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Agriculture & Climate Change

The effects of climate change are becoming clear across rural America. Rising average temperatures, shifting precipitation patterns, changing growing seasons, increasingly frequent and severe weather events, and rising sea levels are making it more difficult to grow food, fuel, and fiber. These difficulties will only intensify over time.

However, farmers and ranchers hold immense power to address this crisis—as many already are. They have implemented conservation practices that build soil health, which make the land more resilient to extreme weather and help to sequester carbon. They are also adopting climate-smart practices that reduce consumption of fossil fuels and inputs.

Food security, a healthy landscape, climate mitigation, and a prosperous rural America can only be attained through a strong family farm system of agriculture. 

A bold proposal to transform our society is needed to address the effects of climate change. However, current bills before Congress such as the Green New Deal (H.R. 109) and the Energy Innovation and Carbon Dividend Act (H.R. 763) appeal primarily to an urban voter base and do not recognize the essential contribution of rural America. The farming community recognizes that current bills include proposals that could either help or harm agriculture. However, we believe doing nothing will lead to far greater harm and that national climate change legislation has the potential to unite urban and rural communities under a common vision for a just and sustainable society. 

Wisconsin Farmers Union urges Congress to make passing legislation to address climate change a national priority. 

Farmers and rural communities are uniquely positioned to meet the goals set forth in any future climate change legislation. We have the available land base for alternative energy and the opportunity to transform farming practices to sequester excess carbon and improve the health of the environment. We need to have a seat at the table as the climate change legislation is being developed.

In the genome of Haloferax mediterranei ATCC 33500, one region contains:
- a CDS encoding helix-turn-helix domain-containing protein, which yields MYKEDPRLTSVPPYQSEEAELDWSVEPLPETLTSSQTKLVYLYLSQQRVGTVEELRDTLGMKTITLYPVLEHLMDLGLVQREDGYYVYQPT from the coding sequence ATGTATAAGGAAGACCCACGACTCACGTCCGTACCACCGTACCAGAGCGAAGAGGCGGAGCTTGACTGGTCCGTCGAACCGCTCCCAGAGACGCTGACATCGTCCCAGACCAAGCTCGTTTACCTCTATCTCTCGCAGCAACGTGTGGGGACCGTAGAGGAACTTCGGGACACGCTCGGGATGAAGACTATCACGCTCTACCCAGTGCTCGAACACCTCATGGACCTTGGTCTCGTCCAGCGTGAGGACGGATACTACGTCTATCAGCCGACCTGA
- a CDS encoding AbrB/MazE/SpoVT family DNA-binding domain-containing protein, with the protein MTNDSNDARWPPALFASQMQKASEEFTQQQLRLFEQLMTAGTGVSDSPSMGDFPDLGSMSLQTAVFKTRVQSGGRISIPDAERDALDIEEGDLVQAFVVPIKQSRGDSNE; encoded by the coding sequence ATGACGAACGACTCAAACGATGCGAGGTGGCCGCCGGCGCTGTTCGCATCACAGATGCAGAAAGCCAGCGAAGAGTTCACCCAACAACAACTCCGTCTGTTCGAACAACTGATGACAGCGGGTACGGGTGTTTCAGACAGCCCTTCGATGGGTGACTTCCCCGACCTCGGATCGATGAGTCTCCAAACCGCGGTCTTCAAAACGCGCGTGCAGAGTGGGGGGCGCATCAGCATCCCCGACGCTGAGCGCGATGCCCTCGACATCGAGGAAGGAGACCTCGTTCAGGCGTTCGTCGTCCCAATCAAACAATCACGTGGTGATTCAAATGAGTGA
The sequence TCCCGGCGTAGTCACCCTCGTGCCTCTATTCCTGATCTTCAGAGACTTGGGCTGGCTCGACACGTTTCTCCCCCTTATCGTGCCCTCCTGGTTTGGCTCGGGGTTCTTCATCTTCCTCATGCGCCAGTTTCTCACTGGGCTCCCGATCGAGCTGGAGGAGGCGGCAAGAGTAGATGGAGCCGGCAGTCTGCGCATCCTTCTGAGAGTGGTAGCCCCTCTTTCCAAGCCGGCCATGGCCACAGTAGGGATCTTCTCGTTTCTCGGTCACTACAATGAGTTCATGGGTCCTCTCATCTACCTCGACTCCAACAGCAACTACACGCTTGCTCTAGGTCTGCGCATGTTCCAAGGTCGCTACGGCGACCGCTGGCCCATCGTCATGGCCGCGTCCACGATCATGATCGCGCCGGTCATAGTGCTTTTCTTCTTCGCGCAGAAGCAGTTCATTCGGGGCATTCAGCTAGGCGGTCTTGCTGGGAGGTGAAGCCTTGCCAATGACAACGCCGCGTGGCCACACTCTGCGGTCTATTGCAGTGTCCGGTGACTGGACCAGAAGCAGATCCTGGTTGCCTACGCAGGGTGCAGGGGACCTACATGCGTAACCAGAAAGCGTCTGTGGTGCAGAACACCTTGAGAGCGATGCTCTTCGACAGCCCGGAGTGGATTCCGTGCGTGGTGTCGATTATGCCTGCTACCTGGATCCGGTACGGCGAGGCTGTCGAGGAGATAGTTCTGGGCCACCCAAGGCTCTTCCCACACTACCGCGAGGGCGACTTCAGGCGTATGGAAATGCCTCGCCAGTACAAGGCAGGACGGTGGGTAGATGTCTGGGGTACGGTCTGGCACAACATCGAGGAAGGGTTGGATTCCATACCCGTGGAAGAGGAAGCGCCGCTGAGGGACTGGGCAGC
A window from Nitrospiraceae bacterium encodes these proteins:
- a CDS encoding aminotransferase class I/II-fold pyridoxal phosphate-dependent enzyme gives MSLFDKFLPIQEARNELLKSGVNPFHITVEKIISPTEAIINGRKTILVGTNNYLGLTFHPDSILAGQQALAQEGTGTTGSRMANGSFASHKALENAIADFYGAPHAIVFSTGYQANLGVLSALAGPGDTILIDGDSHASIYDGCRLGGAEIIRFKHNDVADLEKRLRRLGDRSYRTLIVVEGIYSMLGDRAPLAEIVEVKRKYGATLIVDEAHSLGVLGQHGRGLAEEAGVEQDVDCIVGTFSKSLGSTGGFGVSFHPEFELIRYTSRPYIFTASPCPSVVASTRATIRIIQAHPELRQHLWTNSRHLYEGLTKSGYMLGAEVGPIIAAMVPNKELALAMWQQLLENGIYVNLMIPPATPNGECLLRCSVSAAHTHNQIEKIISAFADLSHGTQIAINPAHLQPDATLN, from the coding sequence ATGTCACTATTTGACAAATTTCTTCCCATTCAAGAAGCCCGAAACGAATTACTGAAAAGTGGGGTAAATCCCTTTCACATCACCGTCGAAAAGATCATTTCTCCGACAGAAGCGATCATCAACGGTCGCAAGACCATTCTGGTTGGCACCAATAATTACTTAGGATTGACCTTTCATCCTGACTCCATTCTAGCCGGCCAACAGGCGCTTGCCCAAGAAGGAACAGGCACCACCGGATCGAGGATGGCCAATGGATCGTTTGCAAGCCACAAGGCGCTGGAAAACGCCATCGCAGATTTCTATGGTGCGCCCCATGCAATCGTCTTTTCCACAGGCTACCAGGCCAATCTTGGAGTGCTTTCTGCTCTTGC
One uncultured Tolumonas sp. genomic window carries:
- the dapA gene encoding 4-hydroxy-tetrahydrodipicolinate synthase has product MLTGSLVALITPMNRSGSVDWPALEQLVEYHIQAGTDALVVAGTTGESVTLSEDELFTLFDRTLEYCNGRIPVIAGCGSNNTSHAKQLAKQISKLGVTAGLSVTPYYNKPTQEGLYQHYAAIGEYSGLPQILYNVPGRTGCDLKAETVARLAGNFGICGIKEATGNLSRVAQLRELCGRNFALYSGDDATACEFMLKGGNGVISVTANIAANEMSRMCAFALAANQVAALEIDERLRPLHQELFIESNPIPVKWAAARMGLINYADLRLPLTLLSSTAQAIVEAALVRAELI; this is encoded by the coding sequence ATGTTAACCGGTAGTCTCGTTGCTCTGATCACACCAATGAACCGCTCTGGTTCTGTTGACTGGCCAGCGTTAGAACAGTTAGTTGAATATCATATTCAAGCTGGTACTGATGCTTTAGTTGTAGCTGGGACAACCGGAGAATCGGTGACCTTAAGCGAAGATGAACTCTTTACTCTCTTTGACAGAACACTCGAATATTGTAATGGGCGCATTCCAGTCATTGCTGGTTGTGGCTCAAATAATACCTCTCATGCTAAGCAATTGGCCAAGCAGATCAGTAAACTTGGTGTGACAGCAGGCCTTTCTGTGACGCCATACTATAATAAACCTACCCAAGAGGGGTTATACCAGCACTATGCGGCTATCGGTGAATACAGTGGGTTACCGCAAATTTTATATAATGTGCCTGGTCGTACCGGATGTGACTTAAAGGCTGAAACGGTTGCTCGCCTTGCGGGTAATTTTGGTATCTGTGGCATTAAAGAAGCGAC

Family farm agriculture must be protected under and included in any climate change legislation. 

We can be the solution.

Wisconsin Farmers Union supports: 

  • Research, cost share, and other voluntary incentives to help family farmers adopt practices and infrastructure that mitigate climate change and sequester carbon without placing additional regulatory burdens on farmers 

  • Efforts to ensure that regenerative agriculture policies increase market opportunities for family farmers. 

  • USDA Climate Hubs coordinating climate information, agronomic and risk management support, and programs that enhance marketing options to allow family farmers to effectively utilize opportunities to enhance profits while mitigating climate change. 

  • Energy efficiency, renewable energy production, and further development of the bioeconomy on family farms and in rural communities 

  • Cooperation and collaboration among family farmers to build and expand market infrastructure that will allow consumers to choose agricultural products that create climate benefits. 

  • New opportunities for family farmers to articulate their climate mitigation efforts with consumers through food processors and retailers 

  • Protecting family farmland from carbon-intensive suburban sprawl development 

  • Protecting competition in the markets that family farmers buy from and sell into, allowing for more prescriptive demands of excessively consolidated markets. 


We need our legislators and policymakers to:

  • Include actual farmers of all scales in the climate policymaking process.

  • Support incentives that help farmers transition to climate-smart practices that enhance the soil’s capacity to sequester excess carbon from the atmosphere and retain rainfall. 

  • Help our institutions and agribusinesses research, develop, and implement regenerative practices. 

  • Endorse and grow statewide efforts to address climate change in addition to nationwide efforts.

  • Support programs and policies in the next Farm Bill that restore soil health and natural habitats, mitigate water and air pollution, and sequester carbon.

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